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California Gov. Gavin Newsom during a live press conference June 26 in Los Angeles implored Imperial County public health officials to reinstate a stay-at-home order amid rising cases of COVID-19 in the county. STAFF PHOTO

UPDATE: County Proposes Its Version of ‘Toggling Back’, Awaits Newsom’s Response

UPDATED 9 p.m. June 29: Although Gov. Gavin Newsom implored Imperial County officials to “toggle back” and reinstate its stay-at-home orders during a live press conference June 26, county public health officials assured that the orders had never been lifted and that they remained in place since late March.

Still, after meeting with state officials over the weekend and again on June 29, the county has proposed what could only be construed as its version of “toggling back.”

The county is now awaiting a response from the state, according to a press release from the county executive office that followed a 3 p.m. closed-session emergency meeting of the county Board of Supervisors to further discuss the issue.

The press release stated county officials met with state representatives the evening of June 29, but it wasn’t immediately clear if that was after the emergency meeting.

In the release the county has proposed the following:

  1. Reiterate stay-at-home order and face covering requirements through increased public messaging.
  2. Strongly encourage businesses to enforce face-covering requirements.
  3. Close all non-essential businesses to in-store traffic, allowing curbside pickup only.
  4. Increase educational activity with restaurants further clarifying curbside pick-up.
  5. Strongly encourage families to limit the number of people visiting a store to one person per family for each visit.
  6. Prohibit non-essential gatherings of any size.
  7. Continue encouraging faith-based organizations to conduct virtual religious services; indoor services prohibited, outdoor services will be limited to 100 participants, as long as can implement social distancing measures.
  8. Encourage telecommuting services, as much as possible, for all businesses.
  9. Close all county parks and recreational areas to public access.
  10. Strongly encourage cities to close their parks as well.
  11. Continue to collaborate and increase targeted engagement with local cities and law enforcement agencies regarding local health orders.
  12. Engage additional community-based organizations and faith-based groups in a reinvented outreach plan.
  13. Continue binational partnership with Mexicali to mitigate impacts of COVID-19 in both communities.

The county has “begun working independently on implementing increased public engagement and collaboration. If the state and county come to a consensus on the additional restrictions and engagement, a revised Public Health Order will be issued by Dr. Stephen Munday, Imperial County Public Health Officer, immediately,” according to the press release, which issued shortly after 8 p.m. June 29.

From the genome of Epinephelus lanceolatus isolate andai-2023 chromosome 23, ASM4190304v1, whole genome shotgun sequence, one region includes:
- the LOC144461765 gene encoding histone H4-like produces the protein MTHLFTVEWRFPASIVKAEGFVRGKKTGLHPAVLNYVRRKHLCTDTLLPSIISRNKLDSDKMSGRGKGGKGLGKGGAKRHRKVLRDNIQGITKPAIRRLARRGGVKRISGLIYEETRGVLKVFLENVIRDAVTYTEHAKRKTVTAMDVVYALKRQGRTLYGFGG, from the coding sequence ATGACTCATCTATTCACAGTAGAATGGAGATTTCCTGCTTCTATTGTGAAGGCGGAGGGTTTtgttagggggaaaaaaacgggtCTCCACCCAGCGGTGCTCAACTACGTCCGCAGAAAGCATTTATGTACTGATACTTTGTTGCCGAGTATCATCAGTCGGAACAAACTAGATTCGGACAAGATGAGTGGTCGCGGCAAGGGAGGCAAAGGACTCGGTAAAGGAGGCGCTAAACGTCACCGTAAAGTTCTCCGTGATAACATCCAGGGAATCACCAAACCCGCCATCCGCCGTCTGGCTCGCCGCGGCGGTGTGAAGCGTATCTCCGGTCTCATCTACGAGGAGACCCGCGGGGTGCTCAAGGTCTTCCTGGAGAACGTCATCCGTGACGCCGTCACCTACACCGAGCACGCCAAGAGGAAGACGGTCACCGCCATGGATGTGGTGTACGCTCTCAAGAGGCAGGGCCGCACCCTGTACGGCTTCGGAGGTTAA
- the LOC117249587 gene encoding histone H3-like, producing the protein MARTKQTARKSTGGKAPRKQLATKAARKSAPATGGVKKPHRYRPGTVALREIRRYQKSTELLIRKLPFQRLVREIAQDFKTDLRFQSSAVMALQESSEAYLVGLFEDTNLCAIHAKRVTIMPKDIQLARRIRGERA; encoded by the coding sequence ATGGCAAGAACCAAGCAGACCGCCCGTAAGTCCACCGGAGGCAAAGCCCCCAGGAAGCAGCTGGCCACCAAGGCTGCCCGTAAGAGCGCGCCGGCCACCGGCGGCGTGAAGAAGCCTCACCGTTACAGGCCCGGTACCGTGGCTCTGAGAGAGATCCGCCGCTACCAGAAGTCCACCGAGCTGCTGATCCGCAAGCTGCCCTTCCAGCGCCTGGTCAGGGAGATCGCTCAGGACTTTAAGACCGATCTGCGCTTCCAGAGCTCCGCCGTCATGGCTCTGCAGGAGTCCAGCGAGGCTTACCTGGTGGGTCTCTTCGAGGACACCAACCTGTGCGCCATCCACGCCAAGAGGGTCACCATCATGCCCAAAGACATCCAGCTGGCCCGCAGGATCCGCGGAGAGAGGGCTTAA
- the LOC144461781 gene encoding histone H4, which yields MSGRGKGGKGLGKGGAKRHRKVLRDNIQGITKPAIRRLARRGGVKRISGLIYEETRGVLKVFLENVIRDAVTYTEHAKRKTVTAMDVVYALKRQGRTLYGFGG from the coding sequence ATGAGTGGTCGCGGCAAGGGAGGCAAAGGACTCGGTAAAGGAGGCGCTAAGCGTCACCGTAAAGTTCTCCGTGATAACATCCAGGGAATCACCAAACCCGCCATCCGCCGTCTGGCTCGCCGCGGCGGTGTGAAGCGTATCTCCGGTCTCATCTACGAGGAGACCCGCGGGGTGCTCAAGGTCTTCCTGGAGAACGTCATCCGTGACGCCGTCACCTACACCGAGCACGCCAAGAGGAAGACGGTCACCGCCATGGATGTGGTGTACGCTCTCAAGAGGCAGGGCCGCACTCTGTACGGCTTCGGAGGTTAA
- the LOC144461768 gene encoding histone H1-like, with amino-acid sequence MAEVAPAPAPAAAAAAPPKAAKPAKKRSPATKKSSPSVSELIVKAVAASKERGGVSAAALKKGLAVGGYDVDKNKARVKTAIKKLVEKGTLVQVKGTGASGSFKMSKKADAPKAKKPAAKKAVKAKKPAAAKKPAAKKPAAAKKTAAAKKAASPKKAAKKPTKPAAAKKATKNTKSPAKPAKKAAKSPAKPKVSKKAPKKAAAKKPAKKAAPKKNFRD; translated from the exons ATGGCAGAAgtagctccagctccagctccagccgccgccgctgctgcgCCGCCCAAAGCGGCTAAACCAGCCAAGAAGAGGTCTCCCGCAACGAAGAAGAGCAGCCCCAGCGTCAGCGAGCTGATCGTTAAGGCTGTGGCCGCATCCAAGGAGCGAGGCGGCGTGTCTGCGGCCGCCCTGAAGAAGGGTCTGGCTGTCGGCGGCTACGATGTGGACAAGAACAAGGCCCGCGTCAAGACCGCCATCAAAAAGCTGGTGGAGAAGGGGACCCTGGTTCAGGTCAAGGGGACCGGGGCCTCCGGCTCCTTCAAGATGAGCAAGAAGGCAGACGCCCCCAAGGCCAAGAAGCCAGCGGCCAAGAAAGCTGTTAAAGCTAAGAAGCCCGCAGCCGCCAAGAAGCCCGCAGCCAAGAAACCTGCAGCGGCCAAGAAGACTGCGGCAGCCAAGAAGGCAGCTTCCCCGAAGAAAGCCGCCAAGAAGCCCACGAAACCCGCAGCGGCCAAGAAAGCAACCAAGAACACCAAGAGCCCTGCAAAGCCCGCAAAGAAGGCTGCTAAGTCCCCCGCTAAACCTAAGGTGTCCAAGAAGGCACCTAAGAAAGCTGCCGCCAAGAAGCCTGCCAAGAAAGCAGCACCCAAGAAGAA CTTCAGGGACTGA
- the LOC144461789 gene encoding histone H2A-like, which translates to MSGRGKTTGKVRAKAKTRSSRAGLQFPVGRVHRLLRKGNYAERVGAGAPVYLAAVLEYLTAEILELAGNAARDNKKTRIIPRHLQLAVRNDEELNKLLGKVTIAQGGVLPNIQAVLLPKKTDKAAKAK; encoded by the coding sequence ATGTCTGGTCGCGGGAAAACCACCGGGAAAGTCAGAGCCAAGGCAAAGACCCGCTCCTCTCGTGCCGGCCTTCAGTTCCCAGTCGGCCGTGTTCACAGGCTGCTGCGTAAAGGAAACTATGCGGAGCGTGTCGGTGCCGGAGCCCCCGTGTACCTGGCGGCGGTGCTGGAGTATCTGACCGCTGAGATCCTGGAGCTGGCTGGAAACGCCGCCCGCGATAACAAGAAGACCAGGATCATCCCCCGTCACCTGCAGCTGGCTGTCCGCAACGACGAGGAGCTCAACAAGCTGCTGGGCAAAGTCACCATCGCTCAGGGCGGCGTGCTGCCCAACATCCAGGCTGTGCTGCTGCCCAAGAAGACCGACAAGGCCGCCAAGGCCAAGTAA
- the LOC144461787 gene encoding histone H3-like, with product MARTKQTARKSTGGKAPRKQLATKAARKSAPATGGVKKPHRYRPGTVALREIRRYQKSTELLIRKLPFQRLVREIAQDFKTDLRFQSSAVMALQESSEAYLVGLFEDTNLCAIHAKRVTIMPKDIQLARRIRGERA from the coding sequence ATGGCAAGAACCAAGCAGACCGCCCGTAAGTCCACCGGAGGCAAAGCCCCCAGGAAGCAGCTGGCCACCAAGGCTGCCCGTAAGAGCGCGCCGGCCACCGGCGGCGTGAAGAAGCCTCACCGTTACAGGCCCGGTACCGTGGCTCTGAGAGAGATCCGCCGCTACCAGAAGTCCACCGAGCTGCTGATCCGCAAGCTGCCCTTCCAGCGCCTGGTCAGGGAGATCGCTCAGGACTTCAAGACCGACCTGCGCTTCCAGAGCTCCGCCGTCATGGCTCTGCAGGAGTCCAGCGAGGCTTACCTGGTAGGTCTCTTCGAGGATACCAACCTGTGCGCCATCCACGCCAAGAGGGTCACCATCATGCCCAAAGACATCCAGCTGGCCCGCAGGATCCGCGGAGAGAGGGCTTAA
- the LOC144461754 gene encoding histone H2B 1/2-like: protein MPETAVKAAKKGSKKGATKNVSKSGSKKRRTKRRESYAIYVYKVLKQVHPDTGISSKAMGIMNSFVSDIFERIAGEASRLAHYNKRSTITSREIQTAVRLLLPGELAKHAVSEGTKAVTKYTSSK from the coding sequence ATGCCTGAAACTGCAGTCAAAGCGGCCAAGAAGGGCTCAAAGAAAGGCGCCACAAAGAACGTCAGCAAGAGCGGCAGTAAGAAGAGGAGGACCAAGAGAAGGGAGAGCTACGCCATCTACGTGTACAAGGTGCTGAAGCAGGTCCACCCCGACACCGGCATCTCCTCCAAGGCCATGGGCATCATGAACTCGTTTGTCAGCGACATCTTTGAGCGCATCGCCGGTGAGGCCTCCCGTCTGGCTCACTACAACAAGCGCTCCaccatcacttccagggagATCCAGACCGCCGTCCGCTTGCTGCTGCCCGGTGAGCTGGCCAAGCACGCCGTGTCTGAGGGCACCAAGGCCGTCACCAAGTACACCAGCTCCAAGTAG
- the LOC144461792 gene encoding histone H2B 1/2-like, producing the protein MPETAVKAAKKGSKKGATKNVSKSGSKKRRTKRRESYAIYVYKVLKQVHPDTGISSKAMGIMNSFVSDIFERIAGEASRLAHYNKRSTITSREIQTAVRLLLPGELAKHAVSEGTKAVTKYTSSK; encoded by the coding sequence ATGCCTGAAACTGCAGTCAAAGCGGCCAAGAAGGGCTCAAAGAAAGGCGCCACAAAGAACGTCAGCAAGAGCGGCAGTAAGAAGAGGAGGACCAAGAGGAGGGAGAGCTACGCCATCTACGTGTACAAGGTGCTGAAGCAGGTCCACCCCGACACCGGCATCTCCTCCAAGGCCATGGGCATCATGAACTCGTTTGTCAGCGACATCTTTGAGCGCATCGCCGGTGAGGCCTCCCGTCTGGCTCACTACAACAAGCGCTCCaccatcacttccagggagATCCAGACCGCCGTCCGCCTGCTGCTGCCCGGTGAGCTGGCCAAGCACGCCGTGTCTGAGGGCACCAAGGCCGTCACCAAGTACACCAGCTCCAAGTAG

“As the county Board of Supervisors, we are committed to adopting additional measures to diminish the impacts of COVID-19,” stated county Board of Supervisors’ Chairman Luis A. Plancarte in the press release. “We ask for all governing bodies in our county to increase engagement within their communities to help us improve the health and safety of its residents.”

Similar to the “pause” seen in San Francisco, where government and public health officials all but locked down that city’s residents for several days, “we hope to see in Imperial County that take shape,” Newsom said during a midday press conference from Los Angeles on June 26.

On June 28, Newsom, in a Los Angeles Times article, also named Imperial County among a list of 15 California counties that should either close or consider closing its bars.

Again, Imperial County had never had any bars open as it had never met the state’s health metrics on COVID rates to get to that point.

As for the June 26 press conference, it wasn’t immediately clear what he meant by that statement, but he did say he would act if the county did not “toggle back.” Many considered that a demand for Imperial County return to “Stage 1” on the Roadmap to Recovery, although those words have not been explicitly said.

Newsom also asked that the county “pull back and re-institute a stay-at-home order.”

As the governor still spoke June 26, Imperial County Public Health Department Public Information Officer Fernanda Lynch told this newspaper that the stay-in-place order had never been lifted, and allowed for “essential” travel only, such as going to and from work, seeking out basic living necessities and attending to things such as doctors’ appointments.

Other than that, the stay-at-home orders have remained in place since late March.

Imperial County Board of Supervisors’ Chairman Luis Plancarte doubled-down on that idea during a 6 p.m. press conference addressing Newsom’s statements.

“We are already following the directives put forth,” he said, adding that Imperial County’s mandatory stay-at-home orders and edicts to wear face coverings are in place and that only those businesses allowed to be open through prior consultation with the state have done so.

Plancarte could not say what drove Newsom to mention Imperial County during his weekly press conference, reiterating the list of protections in place by the county Public Health Department just as he does most county board meetings and whenever he has been interviewed.

District 2 County Supervisor Luis Plancarte

He described the county’s actions to protect its residents as “proactive” and “aggressive.”